Genealogy Notes for the Village of Bardfield Saling (or Little Saling), Essex
A miscellany of pictures and data arising out of research into the KIRBY's family trees (but not all linked to them). This is a work in progress so please treat the data with appropriate caution. For related information see www.the-kirbys.org.ukAncestor List, Place Index and Wills Index

Location and general description

3531c1.jpgBardfield Saling lies amongst the arable lands and market towns to the west of Braintree and the area appears to have been  dedicated to arable farming for at least the last two centuries. It is a curious place as it also goes by the name Little Saling. The confusion appears to have arisen because it is half way between Great Bardfield, Essex, and Great Saling, Essex, so nobody was quite sure which village it related to. On a trip to the area in 2005 I was told by a local that Saling should be pronounced with a long 'a' sound as in Sailing. I also discovered that locals (at least the one I asked) still seem to use the two names interchangably.

 
In the centre of the village, and set back from the road, are a number of older cottages. Many follow the sort of style of the one shown to the right. Cottages in Bardfield Saling

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Buildings 

St Peter & St Pauls Church

The church of St Peter & St Paul lies opposite Arundels Farm and apart somewhat from the main village. The church is attractively set amidst gently undulating arable fields with scattered woodland.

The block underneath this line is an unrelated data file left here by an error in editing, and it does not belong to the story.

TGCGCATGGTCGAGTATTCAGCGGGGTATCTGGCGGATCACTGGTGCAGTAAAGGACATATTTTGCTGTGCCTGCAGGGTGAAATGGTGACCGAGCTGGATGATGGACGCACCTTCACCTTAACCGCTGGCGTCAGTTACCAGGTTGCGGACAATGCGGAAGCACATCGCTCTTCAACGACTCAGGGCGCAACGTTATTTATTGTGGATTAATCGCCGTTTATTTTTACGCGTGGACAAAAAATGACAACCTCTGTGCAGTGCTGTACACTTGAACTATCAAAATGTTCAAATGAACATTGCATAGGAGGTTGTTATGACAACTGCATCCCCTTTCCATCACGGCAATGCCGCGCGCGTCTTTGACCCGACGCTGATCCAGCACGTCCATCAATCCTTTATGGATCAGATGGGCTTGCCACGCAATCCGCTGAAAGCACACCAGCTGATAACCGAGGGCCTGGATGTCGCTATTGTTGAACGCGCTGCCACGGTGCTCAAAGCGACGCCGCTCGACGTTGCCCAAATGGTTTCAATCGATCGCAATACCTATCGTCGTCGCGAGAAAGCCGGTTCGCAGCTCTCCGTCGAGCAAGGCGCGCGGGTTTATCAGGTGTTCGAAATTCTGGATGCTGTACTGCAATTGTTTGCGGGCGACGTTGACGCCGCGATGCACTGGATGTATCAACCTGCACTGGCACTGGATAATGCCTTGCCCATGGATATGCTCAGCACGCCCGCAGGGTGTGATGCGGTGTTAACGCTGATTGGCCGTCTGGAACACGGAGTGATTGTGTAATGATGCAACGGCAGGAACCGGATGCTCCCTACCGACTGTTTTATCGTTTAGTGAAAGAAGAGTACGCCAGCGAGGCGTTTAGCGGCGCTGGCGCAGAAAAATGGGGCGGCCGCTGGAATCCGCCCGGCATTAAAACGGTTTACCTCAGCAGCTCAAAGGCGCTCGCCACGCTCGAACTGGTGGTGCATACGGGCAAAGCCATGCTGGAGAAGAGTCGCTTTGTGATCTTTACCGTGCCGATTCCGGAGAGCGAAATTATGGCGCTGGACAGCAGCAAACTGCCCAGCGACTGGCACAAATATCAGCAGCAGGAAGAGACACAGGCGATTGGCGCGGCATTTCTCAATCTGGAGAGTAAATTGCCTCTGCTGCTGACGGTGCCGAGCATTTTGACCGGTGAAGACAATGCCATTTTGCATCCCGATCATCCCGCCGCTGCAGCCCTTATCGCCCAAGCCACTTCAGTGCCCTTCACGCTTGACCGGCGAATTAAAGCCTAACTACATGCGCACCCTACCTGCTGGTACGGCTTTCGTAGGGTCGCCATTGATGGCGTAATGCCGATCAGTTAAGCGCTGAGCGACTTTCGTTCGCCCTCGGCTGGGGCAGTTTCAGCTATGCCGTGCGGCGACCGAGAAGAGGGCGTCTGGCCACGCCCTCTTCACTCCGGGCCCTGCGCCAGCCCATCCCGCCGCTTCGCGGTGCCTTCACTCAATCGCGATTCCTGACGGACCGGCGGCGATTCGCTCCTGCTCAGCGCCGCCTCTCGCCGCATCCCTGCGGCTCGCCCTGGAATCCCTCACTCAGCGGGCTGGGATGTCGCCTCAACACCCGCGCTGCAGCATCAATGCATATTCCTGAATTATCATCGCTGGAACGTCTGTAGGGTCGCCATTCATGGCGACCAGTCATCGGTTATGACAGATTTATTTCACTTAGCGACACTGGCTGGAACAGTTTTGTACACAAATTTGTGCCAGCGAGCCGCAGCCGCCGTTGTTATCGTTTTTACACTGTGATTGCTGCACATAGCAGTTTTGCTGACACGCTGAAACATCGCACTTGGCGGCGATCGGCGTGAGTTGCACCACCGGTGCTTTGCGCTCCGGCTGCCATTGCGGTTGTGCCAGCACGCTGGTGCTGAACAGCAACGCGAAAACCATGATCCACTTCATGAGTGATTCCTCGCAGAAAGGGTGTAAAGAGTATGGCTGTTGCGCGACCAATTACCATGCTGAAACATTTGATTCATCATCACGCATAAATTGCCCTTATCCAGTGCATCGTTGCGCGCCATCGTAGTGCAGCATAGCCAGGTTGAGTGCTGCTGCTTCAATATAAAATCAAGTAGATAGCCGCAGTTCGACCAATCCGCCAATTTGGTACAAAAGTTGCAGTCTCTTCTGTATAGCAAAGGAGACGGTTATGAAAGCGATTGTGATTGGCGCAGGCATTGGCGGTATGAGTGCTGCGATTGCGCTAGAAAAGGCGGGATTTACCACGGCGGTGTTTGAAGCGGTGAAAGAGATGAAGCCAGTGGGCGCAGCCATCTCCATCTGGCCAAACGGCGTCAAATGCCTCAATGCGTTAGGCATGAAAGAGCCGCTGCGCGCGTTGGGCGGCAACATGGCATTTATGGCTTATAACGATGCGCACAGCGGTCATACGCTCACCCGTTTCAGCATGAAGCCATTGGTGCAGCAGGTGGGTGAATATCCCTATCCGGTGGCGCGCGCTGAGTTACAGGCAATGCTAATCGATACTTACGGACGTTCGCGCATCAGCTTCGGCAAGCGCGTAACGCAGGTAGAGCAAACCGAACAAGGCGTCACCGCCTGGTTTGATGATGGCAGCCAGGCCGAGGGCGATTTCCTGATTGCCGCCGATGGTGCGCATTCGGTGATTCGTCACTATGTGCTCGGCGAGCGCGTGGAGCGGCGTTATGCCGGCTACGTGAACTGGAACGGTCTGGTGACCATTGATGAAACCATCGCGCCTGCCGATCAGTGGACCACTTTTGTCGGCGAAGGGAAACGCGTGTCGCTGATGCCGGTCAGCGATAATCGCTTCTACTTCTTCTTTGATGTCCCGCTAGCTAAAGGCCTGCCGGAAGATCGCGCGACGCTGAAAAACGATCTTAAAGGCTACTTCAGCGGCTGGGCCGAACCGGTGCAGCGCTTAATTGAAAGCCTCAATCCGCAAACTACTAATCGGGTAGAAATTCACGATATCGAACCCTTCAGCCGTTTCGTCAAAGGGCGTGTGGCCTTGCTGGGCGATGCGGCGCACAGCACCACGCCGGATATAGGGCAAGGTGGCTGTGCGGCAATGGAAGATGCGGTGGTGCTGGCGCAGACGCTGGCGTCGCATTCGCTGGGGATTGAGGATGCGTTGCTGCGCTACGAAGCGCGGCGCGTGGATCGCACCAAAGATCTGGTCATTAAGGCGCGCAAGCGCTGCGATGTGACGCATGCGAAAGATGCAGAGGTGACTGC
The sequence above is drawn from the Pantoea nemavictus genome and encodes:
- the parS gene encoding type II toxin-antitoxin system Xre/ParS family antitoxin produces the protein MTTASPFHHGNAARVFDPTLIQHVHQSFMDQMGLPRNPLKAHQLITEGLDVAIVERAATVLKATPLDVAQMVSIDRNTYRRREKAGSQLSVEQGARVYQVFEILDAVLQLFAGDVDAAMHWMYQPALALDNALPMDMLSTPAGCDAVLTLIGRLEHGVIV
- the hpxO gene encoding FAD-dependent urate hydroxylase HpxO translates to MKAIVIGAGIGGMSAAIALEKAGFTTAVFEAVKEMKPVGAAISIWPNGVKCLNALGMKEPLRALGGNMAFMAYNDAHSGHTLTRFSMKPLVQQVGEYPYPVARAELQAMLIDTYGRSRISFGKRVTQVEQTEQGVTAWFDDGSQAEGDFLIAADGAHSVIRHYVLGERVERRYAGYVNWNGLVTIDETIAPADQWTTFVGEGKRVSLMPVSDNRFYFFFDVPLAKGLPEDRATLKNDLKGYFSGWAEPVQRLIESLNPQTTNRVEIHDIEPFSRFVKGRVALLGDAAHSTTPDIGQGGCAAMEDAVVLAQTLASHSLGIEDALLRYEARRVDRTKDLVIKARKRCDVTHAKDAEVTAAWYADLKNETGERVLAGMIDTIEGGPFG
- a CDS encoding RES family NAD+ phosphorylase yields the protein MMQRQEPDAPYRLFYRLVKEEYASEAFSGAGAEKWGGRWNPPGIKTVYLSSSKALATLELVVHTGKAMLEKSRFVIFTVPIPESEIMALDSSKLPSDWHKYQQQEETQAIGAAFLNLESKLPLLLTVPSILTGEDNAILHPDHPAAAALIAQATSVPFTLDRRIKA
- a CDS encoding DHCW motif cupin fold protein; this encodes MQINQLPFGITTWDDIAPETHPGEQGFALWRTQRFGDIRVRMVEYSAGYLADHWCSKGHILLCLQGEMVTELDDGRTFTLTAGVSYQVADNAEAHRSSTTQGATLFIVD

St Peter & St Paul's St Peter & St Paul's Font in St Peter & St Paul'sthumb_3530.jpg             St Peter & St Pauls's

During its history it suffered times of neglect. Parts of the church are in soft limestone (chalk?) and have suffered as a result. In the porch and elsewhere there are initials carved with 18thC dates.
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In some cases the graffiti is more elaborate. One pillar has a sketch of a churchwarden (clearly visible in the false colour image to the right)
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In the 19th C the village was one of several local villages involved in the thriving  cottage industry of Straw Plaiting. Almost everyone in the village would have been involved in some way. Some fine examples, now too fragile to risk moving, still hang in the church. The vine and grapes motif was apparently a speciality of the village of Bardfield Saling.
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The industry in Essex was never so prolific as in Bedfordshire or Hertfordshire. A interesting short history of the occupation can be found at http://www.hertfordshire-genealogy.co.uk/data/occupations/straw-plait.htm. The 1851 Census for Hertfordshire has Hicks straw plaiters in Royston and Hemel Hempsted.  The land owning Hicks family in Bardfield Saling had links with Royston so these may have been relatives. In the 19th C the straw plait business was under considerable pressure (e.g. in Hemel Hempstead from cheap imports of straw hats from China) and gradually folded up. A report from 1850 describes how, in the Castle Hedingham district, a good plaiter could earn 3s 6d (17.5 pence) per score and make one and a half score per week. Thus suplementing the agricultural workers wages of 6-7s (30-35 pence) per week.